A group of President Trump's former advisers are publicly calling on him to scrap his approach to reforming the tax system.
In a column in the New York Times on Wednesday, four advisers to Trump's campaign -- economist Art Laffer, conservative commentators Larry Kudlow and Stephen Moore, and Steve Forbes, the wealthy editor in chief of Forbes magazine -- warn that Trump's strategy risks failing one of the chief goals of his new administration.
Moore and the other advisers call on the president to give up on an ambitious overhaul of the tax system. They write that he should concentrate on the more manageable task of giving corporations a tax cut.
Because of the Senate's rules, a cut probably would have to be temporary, so Trump and House Speaker Paul D. Ryan (R-Wis.) might have to abandon any hope of establishing a lasting legacy on taxes.
On its own -- without reductions in federal outlays or increases in other taxes -- a tax cut for business would imply that the government would have to borrow more money to make up for the foregone revenue. A permanent increase in borrowing would expose the plan to a Democratic filibuster.
Moore argues that even temporary relief would be better than nothing at all. Ryan "doesn’t want to take the field goal here," Moore said. "We’re saying, 'Put points up on the board.' "
The four men are influential proponents of orthodox GOP thinking on the economy. Yet their appeal to the public is acknowledgment that their influence over their old boss and over Republicans in Washington generally may have waned as the party searches for new ideas on taxes.
"We’ve made this case to the White House personally as well," Moore said in an interview. "Part of it is because the White House hasn’t been very receptive to this idea. ... This is to get their attention."
Moore said that the White House had not provided a clear agenda for a tax system, and that a plan laid out by Ryan and his GOP colleagues was unlikely to pass. Instead, Moore said Trump should take "a total different tack."
The former advisers also argue Trump should reject a proposal from Ryan and his allies to change how imports and exports are taxed. On paper, the change would impose a new tax on imports, yielding an estimated $1.2 trillion in new revenue over a decade that Republicans could use to make up for tax relief for businesses and households and ease passage of a permanent bill.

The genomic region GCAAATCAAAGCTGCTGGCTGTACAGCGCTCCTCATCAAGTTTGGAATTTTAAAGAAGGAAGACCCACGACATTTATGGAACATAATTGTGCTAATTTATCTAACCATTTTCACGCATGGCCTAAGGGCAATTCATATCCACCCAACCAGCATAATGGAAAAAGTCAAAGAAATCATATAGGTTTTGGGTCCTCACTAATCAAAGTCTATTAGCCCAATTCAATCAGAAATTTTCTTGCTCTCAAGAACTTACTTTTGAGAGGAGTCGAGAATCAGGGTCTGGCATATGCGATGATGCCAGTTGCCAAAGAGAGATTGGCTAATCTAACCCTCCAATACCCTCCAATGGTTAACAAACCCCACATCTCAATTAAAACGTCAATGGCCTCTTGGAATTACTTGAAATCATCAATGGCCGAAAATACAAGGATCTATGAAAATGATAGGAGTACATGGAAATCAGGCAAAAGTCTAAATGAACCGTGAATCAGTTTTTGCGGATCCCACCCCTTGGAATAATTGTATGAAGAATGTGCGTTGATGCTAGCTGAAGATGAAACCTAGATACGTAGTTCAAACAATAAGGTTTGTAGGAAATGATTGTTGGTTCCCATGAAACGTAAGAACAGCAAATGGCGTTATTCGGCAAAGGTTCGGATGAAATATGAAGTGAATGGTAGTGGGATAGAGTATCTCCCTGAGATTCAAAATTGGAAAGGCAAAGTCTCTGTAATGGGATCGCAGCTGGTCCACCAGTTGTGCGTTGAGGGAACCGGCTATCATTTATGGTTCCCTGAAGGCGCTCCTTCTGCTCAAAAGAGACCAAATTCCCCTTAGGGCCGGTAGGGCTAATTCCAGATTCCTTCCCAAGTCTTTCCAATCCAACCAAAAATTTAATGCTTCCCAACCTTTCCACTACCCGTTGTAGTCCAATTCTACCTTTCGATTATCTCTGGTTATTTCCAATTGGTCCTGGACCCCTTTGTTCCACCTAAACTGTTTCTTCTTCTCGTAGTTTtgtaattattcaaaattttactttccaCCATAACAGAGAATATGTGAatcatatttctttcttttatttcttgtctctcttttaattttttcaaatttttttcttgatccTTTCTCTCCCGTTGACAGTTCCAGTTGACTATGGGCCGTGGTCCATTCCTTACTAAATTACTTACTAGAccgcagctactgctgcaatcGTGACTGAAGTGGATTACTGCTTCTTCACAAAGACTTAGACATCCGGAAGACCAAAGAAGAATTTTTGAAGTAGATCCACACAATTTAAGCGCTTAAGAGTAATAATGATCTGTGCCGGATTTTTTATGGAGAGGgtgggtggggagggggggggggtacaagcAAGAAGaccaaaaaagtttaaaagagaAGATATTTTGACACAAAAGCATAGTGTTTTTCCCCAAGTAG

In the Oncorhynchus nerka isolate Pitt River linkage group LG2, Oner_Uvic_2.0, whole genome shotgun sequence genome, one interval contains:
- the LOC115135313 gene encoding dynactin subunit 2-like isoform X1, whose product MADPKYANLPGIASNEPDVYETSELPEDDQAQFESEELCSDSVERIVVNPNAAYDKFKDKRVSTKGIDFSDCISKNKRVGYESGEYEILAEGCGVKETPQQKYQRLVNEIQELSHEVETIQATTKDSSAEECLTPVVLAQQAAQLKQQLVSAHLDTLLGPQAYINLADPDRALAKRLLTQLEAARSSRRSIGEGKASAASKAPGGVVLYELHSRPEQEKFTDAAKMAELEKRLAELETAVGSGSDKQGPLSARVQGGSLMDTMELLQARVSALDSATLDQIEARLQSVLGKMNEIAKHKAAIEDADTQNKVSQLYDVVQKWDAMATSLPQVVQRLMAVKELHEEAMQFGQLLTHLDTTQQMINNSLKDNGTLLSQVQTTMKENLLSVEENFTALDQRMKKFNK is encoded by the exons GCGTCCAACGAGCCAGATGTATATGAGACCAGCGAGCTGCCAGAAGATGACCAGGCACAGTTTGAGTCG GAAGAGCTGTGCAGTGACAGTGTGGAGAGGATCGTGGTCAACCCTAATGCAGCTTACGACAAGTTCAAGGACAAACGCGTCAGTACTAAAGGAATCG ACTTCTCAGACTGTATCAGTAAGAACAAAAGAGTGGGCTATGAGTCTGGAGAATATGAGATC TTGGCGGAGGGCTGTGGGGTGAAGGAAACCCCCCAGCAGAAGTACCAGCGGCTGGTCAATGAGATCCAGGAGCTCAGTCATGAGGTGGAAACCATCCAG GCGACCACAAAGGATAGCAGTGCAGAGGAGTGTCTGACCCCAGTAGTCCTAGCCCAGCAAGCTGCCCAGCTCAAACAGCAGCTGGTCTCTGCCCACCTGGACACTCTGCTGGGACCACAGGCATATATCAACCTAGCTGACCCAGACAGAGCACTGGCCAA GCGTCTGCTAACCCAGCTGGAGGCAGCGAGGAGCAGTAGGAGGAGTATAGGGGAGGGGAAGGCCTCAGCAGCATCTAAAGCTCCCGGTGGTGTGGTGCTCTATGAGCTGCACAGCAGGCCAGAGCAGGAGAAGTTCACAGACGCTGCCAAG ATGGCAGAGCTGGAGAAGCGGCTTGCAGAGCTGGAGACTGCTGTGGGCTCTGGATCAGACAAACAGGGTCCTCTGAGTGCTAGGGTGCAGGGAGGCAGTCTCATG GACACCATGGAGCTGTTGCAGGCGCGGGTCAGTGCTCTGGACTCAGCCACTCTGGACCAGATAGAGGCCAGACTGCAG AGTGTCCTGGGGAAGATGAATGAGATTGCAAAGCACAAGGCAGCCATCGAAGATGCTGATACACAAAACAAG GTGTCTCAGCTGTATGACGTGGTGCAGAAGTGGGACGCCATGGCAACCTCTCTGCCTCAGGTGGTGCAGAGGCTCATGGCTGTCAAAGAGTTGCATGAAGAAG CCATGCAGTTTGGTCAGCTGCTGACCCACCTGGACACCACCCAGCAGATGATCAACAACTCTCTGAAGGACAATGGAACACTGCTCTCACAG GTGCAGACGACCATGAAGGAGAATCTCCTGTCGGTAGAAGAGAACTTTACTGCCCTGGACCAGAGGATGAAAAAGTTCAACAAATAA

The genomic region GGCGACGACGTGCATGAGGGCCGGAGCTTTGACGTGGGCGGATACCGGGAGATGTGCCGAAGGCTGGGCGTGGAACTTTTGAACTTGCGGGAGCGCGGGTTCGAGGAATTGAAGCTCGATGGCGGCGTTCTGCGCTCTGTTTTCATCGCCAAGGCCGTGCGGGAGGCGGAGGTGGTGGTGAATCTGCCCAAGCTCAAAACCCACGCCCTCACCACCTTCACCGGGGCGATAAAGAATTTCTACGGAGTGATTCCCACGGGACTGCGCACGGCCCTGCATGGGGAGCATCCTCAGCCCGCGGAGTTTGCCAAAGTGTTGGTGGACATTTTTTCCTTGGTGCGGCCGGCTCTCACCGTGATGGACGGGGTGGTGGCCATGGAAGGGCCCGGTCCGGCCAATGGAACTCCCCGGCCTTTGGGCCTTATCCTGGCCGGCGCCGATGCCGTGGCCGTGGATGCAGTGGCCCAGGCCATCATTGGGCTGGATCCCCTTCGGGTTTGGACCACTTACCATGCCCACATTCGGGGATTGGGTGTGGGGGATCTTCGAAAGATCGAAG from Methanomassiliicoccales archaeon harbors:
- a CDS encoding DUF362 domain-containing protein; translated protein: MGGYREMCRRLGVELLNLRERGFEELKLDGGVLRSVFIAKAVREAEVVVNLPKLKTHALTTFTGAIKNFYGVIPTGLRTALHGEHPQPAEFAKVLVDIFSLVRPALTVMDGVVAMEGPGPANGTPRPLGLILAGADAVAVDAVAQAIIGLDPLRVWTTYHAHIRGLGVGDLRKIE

The idea is a controversial one, though. Retailers and other major importers argue that the new tax would increase prices for ordinary American consumers. Moore's group argues the extra revenues are not worth it, especially if Republicans are willing to accept a bill that would increase federal borrowing.
Reforming the system for individual taxpayers can wait, according to the four former advisers. Their column argues that relief for businesses would stimulate investment and hiring, with benefits for workers throughout the economy -- not just wealthy households that own stock in major corporations.
"It's not just Trump," Moore said. "The economy needs a pick me up."
That kind of argument, long widely accepted by conservative policymakers, had begun to lose favor even before Trump was elected. Soon after President Reagan's inauguration, he signed legislation granting the wealthy generous tax relief on the promise that the gains would trickle down to ordinary people. President George W. Bush did the same.
In short, a simple, generous tax cut like the one Trump's former advisers are calling for is routine Republican policy. More recently, though, conservative thinkers have begun to argue for thinking differently about taxation.
However successful Reagan's plan might have been in stimulating the economy, these conservative reformers say, rates are much lower than they were when Reagan took office. Simply cutting taxes even further might not be enough for the economy.
Meanwhile, the national debt has increased since Reagan's presidency, so borrowing is more of a concern. "To hand-wave away deficits today in the same way you did back then -- I mean, obviously I disagree with that," said James Pethokoukis, a commentator at the conservative American Enterprise Institute.
Jared Bernstein, who served as chief economist to Vice President Joseph R. Biden Jr., said that fiscally conservative lawmakers might be more wary now of reducing taxes and increasing borrowing. If cuts fail to deliver economic stimulus, then the government will be left deeper in the red.
"The argument that these sorts of tax cuts will pay for themselves is, thankfully, less broadly accepted," Bernstein said. All the same, he added, there is a good chance that Republicans will ultimately opt for the straightforward approach advocated by Forbes, Kudlow, Laffer and Moore, increasing the deficit.
"These authors have long argued a very simple case," Bernstein said. "In that sense, Forbes et al. may find that they’ve once again prevailed."